- Third rate, 64 guns, built 1774, broken up in 1802.
- Destroyer, built 1915, sold 1921.
- Ex-German destroyer Z-38, surrendered in 1945, renamed 1947 and broken up the same year.
A sloop of the modified "Black Swan" Class was ordered during the Second World War, but she was not completed (perhaps not even laid down) and the contract for her construction was canceled at the end of hostilities. The name was borne by ships of the Royal Navy almost continuously from 1603 to 1802, but there have been long gaps since then. HMCS Nonsuch was named and commissioned on 1 November, 1941, along with the other divisions of the R.C.N.V.R.
"A Campis Ad Maria"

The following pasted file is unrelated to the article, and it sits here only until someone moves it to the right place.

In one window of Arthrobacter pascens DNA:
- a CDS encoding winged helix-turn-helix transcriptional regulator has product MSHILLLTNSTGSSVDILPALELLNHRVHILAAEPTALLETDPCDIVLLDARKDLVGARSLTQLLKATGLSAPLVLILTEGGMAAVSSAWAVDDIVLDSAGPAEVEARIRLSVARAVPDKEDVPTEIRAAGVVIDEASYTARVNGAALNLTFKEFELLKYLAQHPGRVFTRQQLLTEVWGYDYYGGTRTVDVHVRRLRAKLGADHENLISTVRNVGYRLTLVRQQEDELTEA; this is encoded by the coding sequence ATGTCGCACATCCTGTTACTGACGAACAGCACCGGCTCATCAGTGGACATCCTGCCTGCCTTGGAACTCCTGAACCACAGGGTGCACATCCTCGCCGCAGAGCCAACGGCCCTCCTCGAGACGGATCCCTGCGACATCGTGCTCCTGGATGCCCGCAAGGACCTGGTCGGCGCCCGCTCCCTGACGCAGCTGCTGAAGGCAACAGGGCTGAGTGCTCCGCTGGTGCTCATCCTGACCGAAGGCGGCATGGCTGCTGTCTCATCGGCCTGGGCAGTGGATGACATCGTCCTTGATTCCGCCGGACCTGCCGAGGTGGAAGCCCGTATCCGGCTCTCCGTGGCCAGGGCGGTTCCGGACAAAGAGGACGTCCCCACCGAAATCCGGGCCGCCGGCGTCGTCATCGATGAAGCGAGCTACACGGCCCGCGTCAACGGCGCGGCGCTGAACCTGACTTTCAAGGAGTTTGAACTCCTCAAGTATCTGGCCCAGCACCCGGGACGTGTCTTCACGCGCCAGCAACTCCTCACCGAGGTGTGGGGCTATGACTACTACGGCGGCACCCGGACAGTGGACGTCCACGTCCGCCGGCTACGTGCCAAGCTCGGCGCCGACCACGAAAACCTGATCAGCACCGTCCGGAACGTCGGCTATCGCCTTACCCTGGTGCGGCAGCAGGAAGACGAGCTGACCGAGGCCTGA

In the ship's badge of HMCS Nonsuch is incorporated the "Beaver Rampant", symbolic of the Hudson Bay Company's fur trade and the part that "Nonsuch" played in it. The ship's motto really brings out the spirit of this inland Naval Division and the many "prairie sailors" that proved so efficient as members of the crews of His Majesty's Canadian Naval vessels during the Second World War, especially In the Battle of the Atlantic. It is "A CAMPIS AD MARIA"..... "From the Prairies to the Seas". This has been the admiration of the rest of Canada, how the men from the prairies, trained in the inland Naval Divisions, became such staunch seafarers. For the most part these Divisions had very humble beginnings, as did the Royal Canadian Navy itself. These Divisions, stretching from the Atlantic to the Pacific, were only manned by a few bodies who used to train once a week, and at Naval Headquarters there were a few permanent force officers and ratings on the strength. For sea-time training during the summer, a couple of ex-Royal Navy destroyers were available. For the prairie-sailors from Winnipeg west, HMCS Rainbow was stationed at the Pacific Coast but was sold out of the Service after the Great War. The ships on the West Coast in the 1920's were, successively, Patrician and Vancouver destroyers. At the beginning of the war in 1939, the combined strength of the Royal Canadian Navy and Reserve forces was only 3,822. Strength at the cessation of hostilities was 95,705, with total enlisting up to September 30, 1945, amounting to 106,522. During the war HMCS Nonsuch became a hive of activity and 114 officers and 3,582 ratings were attested and trained there in that period, truly "A Campis ad Maria".